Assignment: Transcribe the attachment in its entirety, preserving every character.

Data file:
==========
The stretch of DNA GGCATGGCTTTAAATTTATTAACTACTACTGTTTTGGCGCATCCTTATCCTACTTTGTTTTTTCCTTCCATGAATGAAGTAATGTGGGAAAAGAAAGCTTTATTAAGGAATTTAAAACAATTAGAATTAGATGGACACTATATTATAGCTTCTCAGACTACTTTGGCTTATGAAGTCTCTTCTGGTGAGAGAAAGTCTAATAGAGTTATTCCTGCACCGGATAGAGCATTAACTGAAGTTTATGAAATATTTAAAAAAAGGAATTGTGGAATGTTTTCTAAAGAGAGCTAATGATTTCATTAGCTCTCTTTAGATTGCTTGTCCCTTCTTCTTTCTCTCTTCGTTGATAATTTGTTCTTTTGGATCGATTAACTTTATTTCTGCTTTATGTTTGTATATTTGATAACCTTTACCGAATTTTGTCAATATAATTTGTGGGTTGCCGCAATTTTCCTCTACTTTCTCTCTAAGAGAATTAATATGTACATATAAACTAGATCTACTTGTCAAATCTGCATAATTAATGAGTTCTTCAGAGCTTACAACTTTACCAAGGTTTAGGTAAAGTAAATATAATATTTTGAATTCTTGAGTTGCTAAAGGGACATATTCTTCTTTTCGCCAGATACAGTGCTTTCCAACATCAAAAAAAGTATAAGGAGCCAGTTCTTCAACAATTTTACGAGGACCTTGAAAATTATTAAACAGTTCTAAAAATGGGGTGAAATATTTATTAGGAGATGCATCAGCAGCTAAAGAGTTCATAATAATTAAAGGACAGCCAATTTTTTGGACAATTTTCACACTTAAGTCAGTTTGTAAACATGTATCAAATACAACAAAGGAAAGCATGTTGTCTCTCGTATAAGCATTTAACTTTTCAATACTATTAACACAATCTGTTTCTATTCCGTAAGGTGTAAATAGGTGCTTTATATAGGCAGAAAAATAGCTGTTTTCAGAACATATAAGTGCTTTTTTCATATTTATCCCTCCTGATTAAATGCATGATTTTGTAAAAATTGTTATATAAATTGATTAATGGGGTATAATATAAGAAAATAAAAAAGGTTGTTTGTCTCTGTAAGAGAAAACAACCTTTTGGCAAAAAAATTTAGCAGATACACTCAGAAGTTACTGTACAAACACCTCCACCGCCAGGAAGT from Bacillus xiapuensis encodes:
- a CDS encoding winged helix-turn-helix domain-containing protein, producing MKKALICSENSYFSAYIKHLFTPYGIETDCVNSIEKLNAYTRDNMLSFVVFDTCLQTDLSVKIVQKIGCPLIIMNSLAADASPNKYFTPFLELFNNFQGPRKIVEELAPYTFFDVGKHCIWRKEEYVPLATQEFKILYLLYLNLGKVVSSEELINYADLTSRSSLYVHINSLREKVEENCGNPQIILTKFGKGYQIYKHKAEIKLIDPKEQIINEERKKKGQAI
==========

The stretch of DNA GGCATGGCTTTAAATTTATTAACTACTACTGTTTTGGCGCATCCTTATCCTACTTTGTTTTTTCCTTCCATGAATGAAGTAATGTGGGAAAAGAAAGCTTTATTAAGGAATTTAAAACAATTAGAATTAGATGGACACTATATTATAGCTTCTCAGACTACTTTGGCTTATGAAGTCTCTTCTGGTGAGAGAAAGTCTAATAGAGTTATTCCTGCACCGGATAGAGCATTAACTGAAGTTTATGAAATATTTAAAAAAAGGAATTGTGGAATGTTTTCTAAAGAGAGCTAATGATTTCATTAGCTCTCTTTAGATTGCTTGTCCCTTCTTCTTTCTCTCTTCGTTGATAATTTGTTCTTTTGGATCGATTAACTTTATTTCTGCTTTATGTTTGTATATTTGATAACCTTTACCGAATTTTGTCAATATAATTTGTGGGTTGCCGCAATTTTCCTCTACTTTCTCTCTAAGAGAATTAATATGTACATATAAACTAGATCTACTTGTCAAATCTGCATAATTAATGAGTTCTTCAGAGCTTACAACTTTACCAAGGTTTAGGTAAAGTAAATATAATATTTTGAATTCTTGAGTTGCTAAAGGGACATATTCTTCTTTTCGCCAGATACAGTGCTTTCCAACATCAAAAAAAGTATAAGGAGCCAGTTCTTCAACAATTTTACGAGGACCTTGAAAATTATTAAACAGTTCTAAAAATGGGGTGAAATATTTATTAGGAGATGCATCAGCAGCTAAAGAGTTCATAATAATTAAAGGACAGCCAATTTTTTGGACAATTTTCACACTTAAGTCAGTTTGTAAACATGTATCAAATACAACAAAGGAAAGCATGTTGTCTCTCGTATAAGCATTTAACTTTTCAATACTATTAACACAATCTGTTTCTATTCCGTAAGGTGTAAATAGGTGCTTTATATAGGCAGAAAAATAGCTGTTTTCAGAACATATAAGTGCTTTTTTCATATTTATCCCTCCTGATTAAATGCATGATTTTGTAAAAATTGTTATATAAATTGATTAATGGGGTATAATATAAGAAAATAAAAAAGGTTGTTTGTCTCTGTAAGAGAAAACAACCTTTTGGCAAAAAAATTTAGCAGATACACTCAGAAGTTACTGTACAAACACCTCCACCGCCAGGAAGT from Bacillus xiapuensis encodes:
- a CDS encoding winged helix-turn-helix domain-containing protein, producing MKKALICSENSYFSAYIKHLFTPYGIETDCVNSIEKLNAYTRDNMLSFVVFDTCLQTDLSVKIVQKIGCPLIIMNSLAADASPNKYFTPFLELFNNFQGPRKIVEELAPYTFFDVGKHCIWRKEEYVPLATQEFKILYLLYLNLGKVVSSEELINYADLTSRSSLYVHINSLREKVEENCGNPQIILTKFGKGYQIYKHKAEIKLIDPKEQIINEERKKKGQAI